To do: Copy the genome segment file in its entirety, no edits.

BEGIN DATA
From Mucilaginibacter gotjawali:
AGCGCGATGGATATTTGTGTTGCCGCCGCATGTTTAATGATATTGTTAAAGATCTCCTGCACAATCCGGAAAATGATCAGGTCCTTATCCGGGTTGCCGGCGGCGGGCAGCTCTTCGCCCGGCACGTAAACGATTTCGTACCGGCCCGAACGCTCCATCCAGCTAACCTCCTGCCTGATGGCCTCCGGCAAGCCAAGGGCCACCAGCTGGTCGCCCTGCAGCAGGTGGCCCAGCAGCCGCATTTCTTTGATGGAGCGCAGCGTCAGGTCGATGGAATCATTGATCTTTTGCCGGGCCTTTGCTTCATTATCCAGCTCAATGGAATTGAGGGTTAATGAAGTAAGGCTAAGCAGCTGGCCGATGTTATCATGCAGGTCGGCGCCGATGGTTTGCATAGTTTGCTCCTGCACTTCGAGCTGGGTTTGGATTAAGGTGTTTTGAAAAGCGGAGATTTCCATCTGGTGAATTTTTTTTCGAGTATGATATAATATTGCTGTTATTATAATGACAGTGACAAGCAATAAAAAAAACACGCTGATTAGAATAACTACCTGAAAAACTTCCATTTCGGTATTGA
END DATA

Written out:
From Mucilaginibacter gotjawali:
AGCGCGATGGATATTTGTGTTGCCGCCGCATGTTTAATGATATTGTTAAAGATCTCCTGCACAATCCGGAAAATGATCAGGTCCTTATCCGGGTTGCCGGCGGCGGGCAGCTCTTCGCCCGGCACGTAAACGATTTCGTACCGGCCCGAACGCTCCATCCAGCTAACCTCCTGCCTGATGGCCTCCGGCAAGCCAAGGGCCACCAGCTGGTCGCCCTGCAGCAGGTGGCCCAGCAGCCGCATTTCTTTGATGGAGCGCAGCGTCAGGTCGATGGAATCATTGATCTTTTGCCGGGCCTTTGCTTCATTATCCAGCTCAATGGAATTGAGGGTTAATGAAGTAAGGCTAAGCAGCTGGCCGATGTTATCATGCAGGTCGGCGCCGATGGTTTGCATAGTTTGCTCCTGCACTTCGAGCTGGGTTTGGATTAAGGTGTTTTGAAAAGCGGAGATTTCCATCTGGTGAATTTTTTTTCGAGTATGATATAATATTGCTGTTATTATAATGACAGTGACAAGCAATAAAAAAAACACGCTGATTAGAATAACTACCTGAAAAACTTCCATTTCGGTATTGA